Perhaps it ’ s fitting then , that Lila Kari , Professor in the Department of Computer Science at the University of Waterloo , used chaos game theory to represent genomic sequences .

The premise is simple : begin with a single point at the centre of a square where each corner represents one of the DNA bases , A , C , T , or G . The next point is then determined by the midpoint of the line connecting the first point and the corner matching the next letter in the sequence . The third point is the midpoint of the line from that point to the corner matching the next letter , and so on .

species of fish with primitive lungs that slid into the amphibian cluster .

“ This method captured the fact that they have common characteristics and you are really unable to untangle them ,” says Kari . It also determined that the modern human is most closely related to the chimp and furthest from the cucumber .

The beauty of this approach is that it doesn ’ t rely on direct comparisons of specific genes that may or may not exist in all organisms . The image distance employed , the Structural Dissimilarity Index ( DSSIM ), implicitly compares the occurrences of oligomers of length nine in DNA sequences , without reference to what those sequences are or which organism genome they were taken from .

“ It can be a computer-generated sequence that makes no sense whatsoever or alien DNA from outer space . I don ’ t care , bring it on ,” laughs Kari .

Suddenly , when faced with these visual representations of the genome , the underlying structure and organization becomes clear . Patterns emerge that are very different from species to species . With a simple mathematical manipulation , the genome can be transformed into something quantifiable .

By computing the “ image distance ” between each graphical genome representation and then employing multidimensional scaling , Kari is transforming the tree of life into the map of life , with each DNA sequence represented as a single point in 3D space and the spatial proximity between any two points reflecting their degree of similarity .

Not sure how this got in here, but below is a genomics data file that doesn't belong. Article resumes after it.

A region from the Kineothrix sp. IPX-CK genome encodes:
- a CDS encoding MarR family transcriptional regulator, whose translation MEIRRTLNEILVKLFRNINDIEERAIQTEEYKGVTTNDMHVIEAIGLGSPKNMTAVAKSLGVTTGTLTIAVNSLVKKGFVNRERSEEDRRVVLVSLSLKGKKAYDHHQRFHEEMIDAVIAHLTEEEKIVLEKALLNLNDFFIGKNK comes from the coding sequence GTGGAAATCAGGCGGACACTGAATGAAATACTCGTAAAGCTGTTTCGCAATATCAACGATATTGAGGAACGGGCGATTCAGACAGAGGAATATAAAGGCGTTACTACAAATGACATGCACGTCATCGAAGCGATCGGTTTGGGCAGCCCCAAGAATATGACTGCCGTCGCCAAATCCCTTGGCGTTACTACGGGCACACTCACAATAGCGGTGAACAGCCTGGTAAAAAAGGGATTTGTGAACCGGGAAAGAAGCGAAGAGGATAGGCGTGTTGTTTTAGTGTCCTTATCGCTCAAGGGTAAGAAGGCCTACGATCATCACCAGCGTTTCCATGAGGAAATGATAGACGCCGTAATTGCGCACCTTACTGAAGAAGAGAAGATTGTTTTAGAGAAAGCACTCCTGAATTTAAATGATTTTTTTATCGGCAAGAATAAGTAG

Chaos game theory representation of the miochondrial genome of the human ( top ) and red algae ( bottom ).

When Kari ’ s group performed this comparison for more than 3,100 complete mitochondrial genomes , known phyla and subphyla ( mammals , amphibians , reptiles , etc .) clustered together in non-overlapping subsets with very few exceptions , and agreed remarkably well with classical phylogenetic trees . What gave Kari goosebumps is that species that crept over the boundaries often still appeared logically placed , like

18

da
Lovelace
Day
A
The Mathematics of Genomes
Y
our DNA is extremely organized. Each of the 3-billion
base pairs that make up your genome is placed in
exactly the right position so that everything works properly,
and so that you are, well, you. But if you were to look at your
genomic sequence – all 3 billion bases laid out in front of you
– nothing about it would seem organized. To the untrained
eye, it’s a jumble of letters with no discernible order or
structure.
Perhaps it’s fitting then, that Lila Kari, Professor in the
Department of Computer Science at the University of
Waterloo, used chaos game theory to represent genomic
sequences.
The premise is simple: begin with a single point at the
centre of a square where each corner represents one of the
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